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Employment Law Archives

Appeals court reverses pregnancy discrimination verdict

In the modern workplace, discrimination is much more subtle than its earlier forms. An illegal form of employment discrimination that Wisconsin women sometimes face today is pregnancy discrimination. These cases can be difficult to prove because employers will generally list a non-discriminatory business reason for firing or refusing to hire a pregnant woman.

Black Friday strikes call attention to employee rights

Those who ventured out shopping in the early morning hours today, or late night hours Thursday, may have run into a picket line or protest at their local Walmart. In fact, even people in Milwaukee who opted to stay at home and skip the Black Friday frenzy may have received wind about the scattered strikes and demonstrations outside of the some of the big box retailer's stores. It has now been reported that the protests did not affect Walmart's bottom line much, however the media coverage of the events has shined a spotlight on several employment law issues.

Comfort Inn franchise accused of pregnancy discrimination

While many pregnant women in Wisconsin may be aware that they have a right to maternity leave under the Family Medical Leave Act, they may not be aware that they also have certain rights in the workplace before the birth of the child. Under federal law, specifically the Pregnancy Discrimination Act, employers may not discriminate against female employees on the basis of pregnancy.

Milwaukee age discrimination suit settles for $32K

In April, 2010, a 62-year-old Wisconsin woman was fired from Computer Systems, LLC, in Milwaukee. The woman had worked loyally for the company for 38 years before she was suddenly replaced by a younger employee who she had just finished training. Last month, the now defunct computer company settled an age discrimination lawsuit filed by the former employee for $32,500.

Home Depot Settles Disability Discrimination Lawsuit for $100,000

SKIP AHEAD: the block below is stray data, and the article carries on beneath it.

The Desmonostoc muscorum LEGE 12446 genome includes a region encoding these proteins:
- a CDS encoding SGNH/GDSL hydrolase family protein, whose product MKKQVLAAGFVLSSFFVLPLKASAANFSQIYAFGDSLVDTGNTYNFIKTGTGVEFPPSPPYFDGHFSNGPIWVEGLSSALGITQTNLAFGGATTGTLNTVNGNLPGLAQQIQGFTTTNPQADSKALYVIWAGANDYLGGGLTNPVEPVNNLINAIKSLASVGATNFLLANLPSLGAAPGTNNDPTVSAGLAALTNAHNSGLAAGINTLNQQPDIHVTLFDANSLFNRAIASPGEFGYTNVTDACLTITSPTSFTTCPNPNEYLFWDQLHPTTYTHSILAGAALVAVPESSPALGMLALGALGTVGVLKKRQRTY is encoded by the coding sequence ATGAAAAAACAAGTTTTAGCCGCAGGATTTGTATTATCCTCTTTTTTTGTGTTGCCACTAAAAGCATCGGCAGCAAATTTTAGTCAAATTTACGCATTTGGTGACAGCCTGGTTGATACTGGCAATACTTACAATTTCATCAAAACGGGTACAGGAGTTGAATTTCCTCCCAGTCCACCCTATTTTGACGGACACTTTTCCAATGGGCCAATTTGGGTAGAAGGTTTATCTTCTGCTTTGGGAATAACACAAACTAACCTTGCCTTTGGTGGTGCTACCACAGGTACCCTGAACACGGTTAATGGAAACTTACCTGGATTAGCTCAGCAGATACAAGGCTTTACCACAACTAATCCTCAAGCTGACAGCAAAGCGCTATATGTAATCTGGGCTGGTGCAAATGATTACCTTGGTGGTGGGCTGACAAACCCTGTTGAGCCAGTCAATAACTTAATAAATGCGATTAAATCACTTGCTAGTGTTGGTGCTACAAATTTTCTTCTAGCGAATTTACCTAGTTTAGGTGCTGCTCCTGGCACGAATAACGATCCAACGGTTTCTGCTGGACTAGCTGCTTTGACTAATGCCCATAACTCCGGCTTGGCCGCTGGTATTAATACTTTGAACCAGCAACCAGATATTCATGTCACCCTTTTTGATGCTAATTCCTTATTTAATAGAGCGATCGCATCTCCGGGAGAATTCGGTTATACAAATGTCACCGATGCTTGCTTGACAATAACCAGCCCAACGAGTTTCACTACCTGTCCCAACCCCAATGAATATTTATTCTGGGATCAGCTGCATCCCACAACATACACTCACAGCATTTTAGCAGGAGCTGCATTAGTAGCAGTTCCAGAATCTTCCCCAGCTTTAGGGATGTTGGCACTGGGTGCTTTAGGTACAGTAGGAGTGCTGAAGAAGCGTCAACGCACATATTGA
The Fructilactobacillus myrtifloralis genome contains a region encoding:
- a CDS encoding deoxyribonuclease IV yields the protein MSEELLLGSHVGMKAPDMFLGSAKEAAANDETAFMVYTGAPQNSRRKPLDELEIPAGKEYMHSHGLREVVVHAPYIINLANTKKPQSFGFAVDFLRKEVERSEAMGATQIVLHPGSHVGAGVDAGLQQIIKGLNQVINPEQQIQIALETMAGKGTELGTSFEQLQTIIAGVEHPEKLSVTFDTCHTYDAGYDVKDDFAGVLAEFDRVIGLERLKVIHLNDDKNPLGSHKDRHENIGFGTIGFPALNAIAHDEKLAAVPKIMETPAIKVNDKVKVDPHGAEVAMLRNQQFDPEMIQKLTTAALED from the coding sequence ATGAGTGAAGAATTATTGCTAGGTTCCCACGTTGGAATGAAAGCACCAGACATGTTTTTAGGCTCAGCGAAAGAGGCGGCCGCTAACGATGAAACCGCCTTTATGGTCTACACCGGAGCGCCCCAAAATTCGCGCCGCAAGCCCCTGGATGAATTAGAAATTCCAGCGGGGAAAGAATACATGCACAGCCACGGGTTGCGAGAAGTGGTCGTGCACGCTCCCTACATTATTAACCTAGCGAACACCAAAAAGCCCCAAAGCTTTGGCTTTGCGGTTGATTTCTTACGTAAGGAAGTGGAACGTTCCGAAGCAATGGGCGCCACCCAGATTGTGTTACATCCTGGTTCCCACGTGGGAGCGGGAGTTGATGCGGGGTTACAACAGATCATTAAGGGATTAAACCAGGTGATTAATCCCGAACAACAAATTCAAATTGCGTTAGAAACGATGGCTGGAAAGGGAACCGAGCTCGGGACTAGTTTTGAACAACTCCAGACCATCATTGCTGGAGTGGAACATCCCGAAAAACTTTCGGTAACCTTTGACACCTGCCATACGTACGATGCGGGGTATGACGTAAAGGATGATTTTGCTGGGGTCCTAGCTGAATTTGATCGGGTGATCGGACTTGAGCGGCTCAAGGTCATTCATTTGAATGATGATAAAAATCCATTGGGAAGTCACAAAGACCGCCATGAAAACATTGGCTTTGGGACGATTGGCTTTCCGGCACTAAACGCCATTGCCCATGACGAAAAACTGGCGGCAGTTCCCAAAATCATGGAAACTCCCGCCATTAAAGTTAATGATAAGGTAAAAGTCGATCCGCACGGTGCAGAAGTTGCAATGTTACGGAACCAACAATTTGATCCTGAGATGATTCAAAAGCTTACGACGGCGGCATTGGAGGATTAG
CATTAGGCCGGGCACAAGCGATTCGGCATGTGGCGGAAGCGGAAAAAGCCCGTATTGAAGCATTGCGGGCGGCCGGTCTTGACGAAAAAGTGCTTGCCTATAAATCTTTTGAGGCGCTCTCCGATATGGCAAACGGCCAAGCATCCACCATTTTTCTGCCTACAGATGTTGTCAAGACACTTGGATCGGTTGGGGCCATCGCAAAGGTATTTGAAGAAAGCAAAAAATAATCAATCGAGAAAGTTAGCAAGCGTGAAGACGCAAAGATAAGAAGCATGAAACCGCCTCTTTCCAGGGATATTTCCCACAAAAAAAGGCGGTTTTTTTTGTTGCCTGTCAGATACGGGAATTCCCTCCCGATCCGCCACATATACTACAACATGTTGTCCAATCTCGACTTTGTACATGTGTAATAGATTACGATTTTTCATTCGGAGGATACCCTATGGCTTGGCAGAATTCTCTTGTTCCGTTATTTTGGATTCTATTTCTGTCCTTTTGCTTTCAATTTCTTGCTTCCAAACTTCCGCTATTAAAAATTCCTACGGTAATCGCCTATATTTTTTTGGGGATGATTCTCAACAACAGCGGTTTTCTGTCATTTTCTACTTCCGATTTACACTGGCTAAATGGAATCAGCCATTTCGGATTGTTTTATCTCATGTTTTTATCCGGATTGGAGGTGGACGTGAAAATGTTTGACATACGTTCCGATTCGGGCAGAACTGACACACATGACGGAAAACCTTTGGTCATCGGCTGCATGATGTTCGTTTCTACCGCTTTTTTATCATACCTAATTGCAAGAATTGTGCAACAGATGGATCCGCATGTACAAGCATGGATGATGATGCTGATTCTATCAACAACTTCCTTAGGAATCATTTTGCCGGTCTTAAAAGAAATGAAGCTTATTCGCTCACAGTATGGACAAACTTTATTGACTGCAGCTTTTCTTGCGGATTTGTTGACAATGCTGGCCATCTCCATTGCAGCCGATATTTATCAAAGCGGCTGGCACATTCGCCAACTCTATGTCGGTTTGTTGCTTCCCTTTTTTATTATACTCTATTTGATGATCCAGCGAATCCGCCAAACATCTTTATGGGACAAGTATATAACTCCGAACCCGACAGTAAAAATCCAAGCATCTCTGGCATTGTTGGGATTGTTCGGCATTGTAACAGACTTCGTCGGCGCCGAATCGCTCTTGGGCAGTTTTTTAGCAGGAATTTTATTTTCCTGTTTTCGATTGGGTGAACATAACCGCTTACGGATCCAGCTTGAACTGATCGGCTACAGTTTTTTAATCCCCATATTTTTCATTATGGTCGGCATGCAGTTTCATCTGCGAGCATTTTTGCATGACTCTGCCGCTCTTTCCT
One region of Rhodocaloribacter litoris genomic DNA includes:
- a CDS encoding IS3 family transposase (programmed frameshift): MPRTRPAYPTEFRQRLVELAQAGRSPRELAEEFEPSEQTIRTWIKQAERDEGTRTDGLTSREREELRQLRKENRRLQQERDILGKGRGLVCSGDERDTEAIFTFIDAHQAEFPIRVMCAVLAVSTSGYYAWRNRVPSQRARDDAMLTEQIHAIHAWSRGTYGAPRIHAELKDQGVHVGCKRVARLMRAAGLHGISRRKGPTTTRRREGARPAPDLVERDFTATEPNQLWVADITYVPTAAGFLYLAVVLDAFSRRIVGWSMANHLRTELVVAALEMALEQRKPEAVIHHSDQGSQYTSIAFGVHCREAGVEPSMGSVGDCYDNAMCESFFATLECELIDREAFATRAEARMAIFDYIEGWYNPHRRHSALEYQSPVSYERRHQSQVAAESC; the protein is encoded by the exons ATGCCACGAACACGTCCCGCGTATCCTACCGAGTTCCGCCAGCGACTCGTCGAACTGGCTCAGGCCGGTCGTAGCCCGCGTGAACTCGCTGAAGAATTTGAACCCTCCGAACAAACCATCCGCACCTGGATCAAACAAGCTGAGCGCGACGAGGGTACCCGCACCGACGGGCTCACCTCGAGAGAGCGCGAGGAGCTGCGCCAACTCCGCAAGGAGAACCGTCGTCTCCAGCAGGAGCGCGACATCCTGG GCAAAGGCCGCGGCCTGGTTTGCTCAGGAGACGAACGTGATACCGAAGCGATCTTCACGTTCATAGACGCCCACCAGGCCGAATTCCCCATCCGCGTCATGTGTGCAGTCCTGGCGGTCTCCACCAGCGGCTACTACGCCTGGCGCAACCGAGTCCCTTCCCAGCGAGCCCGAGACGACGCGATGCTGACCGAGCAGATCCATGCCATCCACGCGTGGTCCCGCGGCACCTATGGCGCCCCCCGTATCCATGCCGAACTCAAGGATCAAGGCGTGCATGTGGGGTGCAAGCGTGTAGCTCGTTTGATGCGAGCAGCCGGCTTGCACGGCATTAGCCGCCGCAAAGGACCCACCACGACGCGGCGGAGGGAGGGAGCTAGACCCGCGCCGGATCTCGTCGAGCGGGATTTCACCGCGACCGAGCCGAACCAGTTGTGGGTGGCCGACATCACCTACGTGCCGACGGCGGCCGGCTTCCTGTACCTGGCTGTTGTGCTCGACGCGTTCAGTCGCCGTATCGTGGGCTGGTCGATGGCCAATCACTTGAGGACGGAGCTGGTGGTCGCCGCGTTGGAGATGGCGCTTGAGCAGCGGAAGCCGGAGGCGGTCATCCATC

home depot pic.jpgHome Depot, the world's largest home improvement retailer, recently settled a disability discrimination lawsuit, filed by the EEOC on behalf of a worker, for $100,000. Judy Henderson, who worked for the home improvement chain as a cashier for 13 years, requested permission to take an unpaid leave of absence to attend cancer treatments. The EEOC alleged that while Home Depot granted the leave, it later advised Ms. Henderson that if she did not advise the company of her status during the leave it would terminate her employment. Ms. Henderson provided medical notes confirming her return to work date. Nonetheless, Home Depot fired her claiming an alleged lack of work. However, the EEOC noted that in the past Home Depot used temporary lay offs when there was a lack of work and the company even hired two cashiers after Ms. Henderson submitted her medical documentation. According to an EEOC press release, the Home Depot's excuse for termination "was but a subterfuge for disability discrimination." EEOC regional attorney, Debra M. Lawrence stated, "it flies in the face of common sense and common decency to refuse to work with an employee who is battling cancer."

Wisconsin Boy Scouts won't get the 'discrimination badge'

The Boy Scouts of America has not wavered in its position on lesbian, gay, bisexual and transgender scouts and leaders: The LGBT community is not welcome. Scouts and troop leaders of a local council in the Northeast announced recently that they are joining Wisconsin's Northern Star Council in following their own consciences -- and the law.

Owner of 25 Wisconsin McDonald's settles sexual harassment claim

The owner of 25 McDonald's franchises in Wisconsin is settling a federal class action lawsuit for sexual harassment. The U.S. Equal Employment Opportunity Commission is suing on behalf of 10 female employees.

Duty to Accommodate

A newspaper recently agreed to pay a disabled employee $150,000 to settle a disability discrimination lawsuit.  A commercial print manager for the Jackson Sun took a medical leave of absence from work related to a spinal surgery and subsequent permanent spinal cord damage.  Following his return to work, and after only one week back on the job, the print manager was fired.  An EEOC press release alleges that Jackson Sun did not make a good-faith effort to accommodate the print manager's disability.

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